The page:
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Many in life esteem themselves great men
who then will wallow here like pigs in mud,
leaving behind them their repulsive fame.

[Quanti si tegnon or là sù gran regi
che qui staranno come porci in brago,
di sé lasciando orribili dispregi!]

Dante Alighieri the poet
Dante Alighieri (1265-1321) Italian poet
The Divine Comedy [Divina Commedia], Book 1 “Inferno,” Canto 8, l. 49ff (8.49) [Virgil] (1320) [tr. Musa (1971)]

(Source (Italian)). Alternate translations:

How many Kings were thought of high renown,
Who wallow in this marsh, like Hogs in mire,
Leaving their horrid characters behind!
[tr. Rogers (1782), l. 41ff]

There many a regal Chief of ancient note,
Wallowing thro' mire obscene lament their lot,
In ruin roll'd, like brethren of the sty.
[tr. Boyd (1802), st. 9]

There above
How many now hold themselves mighty kings
Who here like swine shall wallow in the mire,
Leaving behind them horrible dispraise!
[tr. Cary (1814)]

How many kings now there set up their horn,
That here shall wallow as in filth the swine,
And leave their names to execrable scorn!
[tr. Dayman (1843)]

How many up there now think themselves great kings, that shall lie here like swine in mire, leaving behind them horrible reproaches!
[tr. Carlyle (1849)]

How many mighty kings are now above,
Shall one day stand like hogs within their stye,
Disparaging their memory terribly.
[tr. Bannerman (1850)]

Above how many live as mighty kings
Who here like swine shall grovel in the mire,
Leaving behind them shame and foul contempt!
[tr. Johnston (1867)]

How many are esteemed great kings up there,
⁠Who here shall be like unto swine in mire,
⁠Leaving behind them horrible dispraises!
[tr. Longfellow (1867)]

How many now hold themselves great kings up there who shall stand here like swine in the slush, leaving horrible dispraise of themselves!
[tr. Butler (1885)]

Many great kings who now lift up their horns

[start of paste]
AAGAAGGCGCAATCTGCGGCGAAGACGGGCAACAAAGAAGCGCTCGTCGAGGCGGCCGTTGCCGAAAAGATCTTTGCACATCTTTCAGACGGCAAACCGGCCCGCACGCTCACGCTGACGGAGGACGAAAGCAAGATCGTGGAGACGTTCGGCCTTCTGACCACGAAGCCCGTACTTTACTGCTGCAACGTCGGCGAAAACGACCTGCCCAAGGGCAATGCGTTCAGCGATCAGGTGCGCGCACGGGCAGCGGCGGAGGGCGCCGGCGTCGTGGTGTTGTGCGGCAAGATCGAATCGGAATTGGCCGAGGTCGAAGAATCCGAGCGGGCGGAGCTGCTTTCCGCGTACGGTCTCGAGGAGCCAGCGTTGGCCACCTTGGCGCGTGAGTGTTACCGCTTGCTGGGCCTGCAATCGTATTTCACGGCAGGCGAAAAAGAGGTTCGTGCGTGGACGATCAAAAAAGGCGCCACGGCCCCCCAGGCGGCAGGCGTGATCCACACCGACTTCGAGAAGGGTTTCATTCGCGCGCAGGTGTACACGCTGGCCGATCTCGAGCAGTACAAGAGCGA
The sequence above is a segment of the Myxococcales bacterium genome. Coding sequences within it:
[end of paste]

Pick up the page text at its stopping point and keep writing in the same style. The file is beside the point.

Will wallow here like swine in filthy swill,
Leaving their memories to most horrible scorns.
[tr. Minchin (1885)]

How many now up there are held great kings who shall stand here like swine in mire, leaving of themselves horrible dispraises.
[tr. Norton (1892)]

How many are there that bear themselves above as mighty kings, that here shall stand like swine in slush, leaving behind them loathing and condemnation!
[tr. Sullivan (1893)]

How many count themselves up there great princes,
Who here like hogs in mire shall have their station,
Leaving behind them horrible reproaches!
[tr. Griffith (1908)]

How many above there now account themselves great kings who shall lie here like swine in the mire, leaving of themselves horrible dispraises!
[tr. Sinclair (1939)]

How many above there deem themselves great kings
Now, who shall lie wallowing in mire like swine,
Leaving a name that with dishonor rings!
[tr. Binyon (1943)]

Many who strut like kings up there are such
As here shall wallow hog-like in the mud,
Leaving behind nothing but foul reproach.
[tr. Sayers (1949)]

How many living now, chancellors of wrath,
shall come to lie here yet in this pigmire,
leaving a curse to be their aftermath!
[tr. Ciardi (1954)]

How many up there now account themselves great kings, that here shall lie like swine in mire, leaving behind them horrible dispraises.
[tr. Singleton (1970)]

How many up above now count themselves
great kings, who'll wallow here like pigs in slime,
leaving behind foul memories of crimes!
[tr. Mandelbaum (1980)]

How many, up there, think themselves great kings
Who here will wallow in the mire like pigs,
Leaving behind them nothing but infamous horrors.
[tr. Sisson (1981)]

In the world above, how many a self-deceiver
Now counting himself a mighty king will sprawl
Swinelike amid the mire when life is over,
Leaving behind a name that men revile.
[tr. Pinsky (1994)]

How many consider themselves great kings up
above, who here will be like pigs in the mire, leaving
behind horrible dispraise of themselves!
[tr. Durling (1996)]

How many up there think themselves mighty kings, that will lie here like pigs in mire, leaving behind them dire condemnation!
[tr. Kline (2002)]

How many, in the world above, pose there
as kings but here will like like pigs in much,
leaving behind them horrible dispraise.
[tr. Kirkpatrick (2006)]

How many now above who think themselves
great kings will lie here in the mud, like swine,
leaving behind nothing but ill repute!
[tr. Hollander/Hollander (2007)]

How many think themselves the greatest of kings,
But here will lie around like pigs in slime,
Remembered for having indulged in horrible things!
[tr. Raffel (2010)]

And there are others up there of the same
Persuasion they are kings. They, too, will be
Pigs in this filthy sty, and leave behind